Techniques for valuing Intellectual Property Rights (IPR)
The three most commonly used methods of valuing IPR are:-
1) The Cost Approach Method
This will involve reviewing all of the costs incurred in developing and creating the intellectual property together with an evaluation of what the costs could be for recreating the intellectual property or in the development of a similar product. The costs incurred in developing intellectual property could include any or all of the following:
- Labour hours
- Materials, equipment and services
- Research and Development expenditure
- The possible development of a prototype
- Trials and testing
- Any regulatory approval and certification
- Registering the IPR
The method will also involve looking at what it could cost to recreate the IPR or to develop a similar product or service. The principle of the cost approach method to valuing IPRs is that a potential purchaser/investor will not pay any more for the asset than the costs that would be incurred in obtaining or constructing a substitute asset of equal quality and utility. The cost approach method can therefore be based on either the historic cost of the asset creation or the estimated replacement cost to create a similar asset with commercial utility, less an adjustment for any obsolescence that may have occurred.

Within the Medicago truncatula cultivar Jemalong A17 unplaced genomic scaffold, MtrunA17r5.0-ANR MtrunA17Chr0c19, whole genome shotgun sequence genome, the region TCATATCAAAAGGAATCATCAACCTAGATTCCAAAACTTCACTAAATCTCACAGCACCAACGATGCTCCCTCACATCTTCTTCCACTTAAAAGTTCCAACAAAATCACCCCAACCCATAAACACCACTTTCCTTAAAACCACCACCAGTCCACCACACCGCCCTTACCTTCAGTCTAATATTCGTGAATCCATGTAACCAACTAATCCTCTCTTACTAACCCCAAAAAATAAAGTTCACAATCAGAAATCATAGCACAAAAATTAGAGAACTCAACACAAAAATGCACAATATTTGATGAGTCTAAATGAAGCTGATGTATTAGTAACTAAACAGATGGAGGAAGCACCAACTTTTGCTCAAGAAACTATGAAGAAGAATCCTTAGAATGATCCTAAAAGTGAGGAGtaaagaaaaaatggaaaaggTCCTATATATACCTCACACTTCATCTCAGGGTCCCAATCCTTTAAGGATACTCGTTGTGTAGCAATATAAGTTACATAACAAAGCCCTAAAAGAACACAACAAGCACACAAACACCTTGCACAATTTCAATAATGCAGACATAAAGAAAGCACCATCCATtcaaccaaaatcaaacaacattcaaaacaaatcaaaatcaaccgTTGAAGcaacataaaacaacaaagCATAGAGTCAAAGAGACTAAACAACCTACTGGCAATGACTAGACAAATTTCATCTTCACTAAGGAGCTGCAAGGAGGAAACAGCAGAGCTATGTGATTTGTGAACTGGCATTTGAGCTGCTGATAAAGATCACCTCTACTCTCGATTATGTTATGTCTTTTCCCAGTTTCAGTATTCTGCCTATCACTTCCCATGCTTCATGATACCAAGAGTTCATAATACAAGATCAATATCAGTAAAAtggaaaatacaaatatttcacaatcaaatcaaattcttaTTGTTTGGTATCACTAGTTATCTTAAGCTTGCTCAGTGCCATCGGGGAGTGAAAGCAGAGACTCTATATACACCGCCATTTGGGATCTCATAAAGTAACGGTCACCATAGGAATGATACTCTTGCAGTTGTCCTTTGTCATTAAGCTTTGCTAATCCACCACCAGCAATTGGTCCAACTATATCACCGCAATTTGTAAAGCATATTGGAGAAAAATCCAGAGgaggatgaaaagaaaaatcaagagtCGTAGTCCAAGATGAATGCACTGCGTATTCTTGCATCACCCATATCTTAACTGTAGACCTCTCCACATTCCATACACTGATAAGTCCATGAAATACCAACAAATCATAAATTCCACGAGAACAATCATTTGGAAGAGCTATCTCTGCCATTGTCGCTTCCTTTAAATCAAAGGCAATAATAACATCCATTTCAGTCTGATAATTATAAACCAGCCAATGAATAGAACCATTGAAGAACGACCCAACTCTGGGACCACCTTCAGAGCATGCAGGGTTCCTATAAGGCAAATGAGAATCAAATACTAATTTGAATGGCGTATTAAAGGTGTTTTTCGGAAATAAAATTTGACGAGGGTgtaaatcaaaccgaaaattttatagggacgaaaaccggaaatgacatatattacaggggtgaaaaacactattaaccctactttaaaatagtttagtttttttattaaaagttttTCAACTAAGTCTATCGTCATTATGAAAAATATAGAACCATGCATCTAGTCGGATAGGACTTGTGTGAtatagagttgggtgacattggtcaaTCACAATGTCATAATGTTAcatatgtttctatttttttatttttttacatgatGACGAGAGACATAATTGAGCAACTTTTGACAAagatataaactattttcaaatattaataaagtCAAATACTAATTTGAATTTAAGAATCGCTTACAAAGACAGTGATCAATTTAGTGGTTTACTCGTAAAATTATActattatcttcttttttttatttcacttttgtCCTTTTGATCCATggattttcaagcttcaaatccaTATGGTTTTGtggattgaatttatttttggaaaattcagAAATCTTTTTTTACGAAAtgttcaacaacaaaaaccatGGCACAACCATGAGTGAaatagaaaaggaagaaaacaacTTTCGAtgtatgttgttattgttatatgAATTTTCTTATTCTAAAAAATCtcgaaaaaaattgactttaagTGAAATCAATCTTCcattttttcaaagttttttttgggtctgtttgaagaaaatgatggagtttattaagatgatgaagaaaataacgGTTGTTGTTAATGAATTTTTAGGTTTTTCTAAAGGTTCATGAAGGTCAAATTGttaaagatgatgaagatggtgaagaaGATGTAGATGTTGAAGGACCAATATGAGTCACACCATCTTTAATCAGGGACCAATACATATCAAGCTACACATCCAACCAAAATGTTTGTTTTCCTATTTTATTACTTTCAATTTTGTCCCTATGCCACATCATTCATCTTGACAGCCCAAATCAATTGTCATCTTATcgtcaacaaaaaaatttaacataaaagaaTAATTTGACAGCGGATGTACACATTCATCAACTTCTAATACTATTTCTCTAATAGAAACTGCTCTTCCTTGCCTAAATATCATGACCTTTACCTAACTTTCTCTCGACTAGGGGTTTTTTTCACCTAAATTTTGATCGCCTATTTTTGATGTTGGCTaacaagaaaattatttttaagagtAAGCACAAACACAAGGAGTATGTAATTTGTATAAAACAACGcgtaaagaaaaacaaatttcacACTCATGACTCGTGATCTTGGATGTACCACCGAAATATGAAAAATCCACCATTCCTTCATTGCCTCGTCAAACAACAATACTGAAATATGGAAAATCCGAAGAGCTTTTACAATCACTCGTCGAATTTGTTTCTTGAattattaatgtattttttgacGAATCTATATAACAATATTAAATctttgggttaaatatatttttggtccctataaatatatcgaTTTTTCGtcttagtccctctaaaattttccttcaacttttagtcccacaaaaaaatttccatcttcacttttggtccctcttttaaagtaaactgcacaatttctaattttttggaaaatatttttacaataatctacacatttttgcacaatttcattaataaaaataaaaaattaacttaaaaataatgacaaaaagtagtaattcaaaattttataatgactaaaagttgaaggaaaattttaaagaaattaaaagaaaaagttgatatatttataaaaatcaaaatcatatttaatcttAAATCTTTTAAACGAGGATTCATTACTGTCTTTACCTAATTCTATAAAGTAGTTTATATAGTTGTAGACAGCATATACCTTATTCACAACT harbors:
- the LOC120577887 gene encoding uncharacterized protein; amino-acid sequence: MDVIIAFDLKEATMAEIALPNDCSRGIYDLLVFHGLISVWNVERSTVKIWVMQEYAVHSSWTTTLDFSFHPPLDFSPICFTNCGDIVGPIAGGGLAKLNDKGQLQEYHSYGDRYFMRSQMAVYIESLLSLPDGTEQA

The seller’s intention here would be to persuade the interested/potential buyer that he/she can avoid these costs by purchasing the IPR from him/her. The seller will also need to persuade the potential buyer that if he/she purchases the IPR then the following costs would be avoided:
- Spending at least as much to develop a similar intellectual property
- The risk that the buyer may not be successful in developing a similar intellectual property
- The risk that a similar intellectual property may not be protected
- The Cost Approach Method usually finds favour with the seller because it appears fair to them that they should receive all of the costs that they have out-laid on the intellectual property.